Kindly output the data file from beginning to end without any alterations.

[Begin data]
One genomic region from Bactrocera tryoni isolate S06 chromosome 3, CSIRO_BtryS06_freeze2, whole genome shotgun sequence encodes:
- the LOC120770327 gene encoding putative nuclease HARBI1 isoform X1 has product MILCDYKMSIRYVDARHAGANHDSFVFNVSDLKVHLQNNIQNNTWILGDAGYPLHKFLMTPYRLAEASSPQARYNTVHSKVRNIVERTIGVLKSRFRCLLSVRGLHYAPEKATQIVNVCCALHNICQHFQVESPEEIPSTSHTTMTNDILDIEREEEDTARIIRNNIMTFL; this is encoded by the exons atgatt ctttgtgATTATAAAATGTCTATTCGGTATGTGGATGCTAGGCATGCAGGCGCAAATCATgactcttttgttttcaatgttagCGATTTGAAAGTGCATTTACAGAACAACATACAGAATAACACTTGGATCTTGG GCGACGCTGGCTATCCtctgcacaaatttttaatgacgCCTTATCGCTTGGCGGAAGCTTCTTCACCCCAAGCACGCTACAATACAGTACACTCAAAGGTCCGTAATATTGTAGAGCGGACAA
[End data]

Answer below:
One genomic region from Bactrocera tryoni isolate S06 chromosome 3, CSIRO_BtryS06_freeze2, whole genome shotgun sequence encodes:
- the LOC120770327 gene encoding putative nuclease HARBI1 isoform X1 has product MILCDYKMSIRYVDARHAGANHDSFVFNVSDLKVHLQNNIQNNTWILGDAGYPLHKFLMTPYRLAEASSPQARYNTVHSKVRNIVERTIGVLKSRFRCLLSVRGLHYAPEKATQIVNVCCALHNICQHFQVESPEEIPSTSHTTMTNDILDIEREEEDTARIIRNNIMTFL; this is encoded by the exons atgatt ctttgtgATTATAAAATGTCTATTCGGTATGTGGATGCTAGGCATGCAGGCGCAAATCATgactcttttgttttcaatgttagCGATTTGAAAGTGCATTTACAGAACAACATACAGAATAACACTTGGATCTTGG GCGACGCTGGCTATCCtctgcacaaatttttaatgacgCCTTATCGCTTGGCGGAAGCTTCTTCACCCCAAGCACGCTACAATACAGTACACTCAAAGGTCCGTAATATTGTAGAGCGGACAA